A business plan acts as a road map or compass; without it you will get lost in your business.
The biggest mistake is simply putting it off.
A plan contains a description of your business, an evaluation of your main competitors and several financial calculations.
But why are so many people so afraid or intimidated to write these plans of actions?
Many new business owners are so over-enthusiastic about their business concept, that they are desperately eager to begin and do not have the patience to look at the economic realities involved in their business.
Filling out the many financial forms in your plan can be an overwhelming process for any new business owner. Many are so intimidated by the financial calculations that they want to skip this process. If you recognize either of these tendencies in yourself, it is even more important that you prepare your financial calculations carefully and pay attention to what they tell you. Do not try to get out of it by telling yourself that your financial estimates will be wildly off base and yield useless results.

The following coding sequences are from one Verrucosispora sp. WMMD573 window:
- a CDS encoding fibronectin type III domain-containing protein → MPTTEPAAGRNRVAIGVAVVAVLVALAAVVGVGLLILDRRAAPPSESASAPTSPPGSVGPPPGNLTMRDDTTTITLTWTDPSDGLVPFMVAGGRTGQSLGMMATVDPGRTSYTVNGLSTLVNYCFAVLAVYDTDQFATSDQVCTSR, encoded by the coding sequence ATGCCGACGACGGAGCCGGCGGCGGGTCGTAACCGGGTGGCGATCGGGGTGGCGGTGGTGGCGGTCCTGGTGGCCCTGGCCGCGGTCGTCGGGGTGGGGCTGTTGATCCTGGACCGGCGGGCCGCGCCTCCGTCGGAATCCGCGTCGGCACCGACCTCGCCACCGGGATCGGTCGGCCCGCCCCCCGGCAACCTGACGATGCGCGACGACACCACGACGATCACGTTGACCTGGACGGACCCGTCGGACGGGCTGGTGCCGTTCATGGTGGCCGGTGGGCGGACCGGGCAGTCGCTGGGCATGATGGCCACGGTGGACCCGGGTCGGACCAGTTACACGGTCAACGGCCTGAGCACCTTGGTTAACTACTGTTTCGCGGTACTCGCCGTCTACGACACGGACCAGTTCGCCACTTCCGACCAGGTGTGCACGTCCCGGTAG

To alleviate this type of intimidation many have with a plan, it is imperative that Certified Public Accountants, bookkeepers, business plan or financial consultants be a part of your business support team. If you do not have these experts to assist you with your plans, you can take a course in accounting and buy the latest accounting programs.
Other resources to help you write a business plan include books, colleges and universities that work with Small Business Development Centers and counselors and mentors at the Service Corps of Retired Executives (SCORE). They provide low-cost classes on how to write business plans from $40 to $60.
Remember you are the brains of your business; your accountant is the heart and your attorney is the lungs. An accountant helps you keep track of your money and an attorney helps you protect it.
Since over 90% of start-up businesses are funded by private sources such as retirement or pension plans, unemployment insurance payments, savings accounts, divorce settlements, child support payments, etc., many people skip the business plan stage.
Even if you do not need money to start your business, writing a plan will help you see if your idea will be strong from the start. Without a plan, you leave far too many things to chance.